Nigeria's 130,000 active military personnel—in a country of 177 million people—bear most of the burden of fighting Boko Haram. But by many assessments, these soldiers are underequipped, undertrained, and underfunded. Rampant corruption hinders the army's morale and effectiveness, with reports of desertions and even infiltration by Boko Haram itself. During a March visit to Nigeria, UN High Commissioner for Human Rights Navi Pillay warned that human-rights violations by security forces "created fertile ground for Boko Haram to cultivate new recruits."

These issues complicate international efforts to help Nigeria find and rescue the 276 missing girls of Chibok, which have intensified ever since Boko Haram leader Abubakar Shekau released a video proclaiming that "God instructed me to sell them"—presumably into sexual slavery. Social media also helped spotlight the crisis after Nigerians created the Twitter hashtag #BringBackOurGirls; on Wednesday, it received the support of U.S. First Lady Michelle Obama. Even members of al-Qaeda, with whom Boko Haram is nominally aligned, have expressed disgust with the attack.

U.S. officials had previously avoided directly confronting or even officially designating Boko Haram as a terrorist organization, fearing that doing so would only help the organization recruit members and attract foreign support. But the high-profile abductions in Chibok appear to have changed that calculus. Western countries have now pledged assistance in rescuing the girls and hunting down their abductors, including British special-forces liaisons and a team of U.S. military and law-enforcement experts. Nigerian-born writer Teju Cole summed up the U.S. policy shift in two tweets:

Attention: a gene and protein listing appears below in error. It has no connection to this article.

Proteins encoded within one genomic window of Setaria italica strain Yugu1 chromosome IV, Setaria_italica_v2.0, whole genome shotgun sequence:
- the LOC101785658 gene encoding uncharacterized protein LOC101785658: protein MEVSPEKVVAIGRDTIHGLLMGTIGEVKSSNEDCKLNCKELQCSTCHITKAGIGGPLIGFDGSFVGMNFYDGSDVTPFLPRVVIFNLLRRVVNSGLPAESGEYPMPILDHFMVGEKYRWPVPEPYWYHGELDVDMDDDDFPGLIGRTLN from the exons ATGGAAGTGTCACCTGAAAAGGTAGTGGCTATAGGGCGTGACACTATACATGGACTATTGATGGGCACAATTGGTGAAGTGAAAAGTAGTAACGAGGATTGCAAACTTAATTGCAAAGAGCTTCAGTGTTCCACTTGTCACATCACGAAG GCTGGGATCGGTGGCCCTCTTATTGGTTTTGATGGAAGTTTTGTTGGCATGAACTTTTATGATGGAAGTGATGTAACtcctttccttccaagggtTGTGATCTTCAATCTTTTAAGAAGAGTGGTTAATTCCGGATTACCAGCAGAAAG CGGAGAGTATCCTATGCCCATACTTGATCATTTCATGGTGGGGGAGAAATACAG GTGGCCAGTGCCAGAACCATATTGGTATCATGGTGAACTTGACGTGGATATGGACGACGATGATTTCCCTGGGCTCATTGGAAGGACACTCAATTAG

Nigerian security forces' misdeeds don't negate Boko Haram's own crimes, of course, which include targeted campaigns against young schoolchildren and the prolific use of child soldiers. A prosecutor at the International Criminal Court said last August that Boko Haram's actions likely constituted crimes against humanity. But omitting either side's actions in Nigeria's ongoing violence won't secure a lasting peace—and could actually fuel it.

"One person's atrocities do not excuse another's," U.S. Secretary of State John Kerry warned the Nigerian government in 2013. "Revenge is not the motive. It's good governance, it's ridding yourself of a terrorist organization so that you can establish a standard of law that people can respect."

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Matt Ford is an associate editor at The Atlantic, where he oversees the National Channel and works on social media.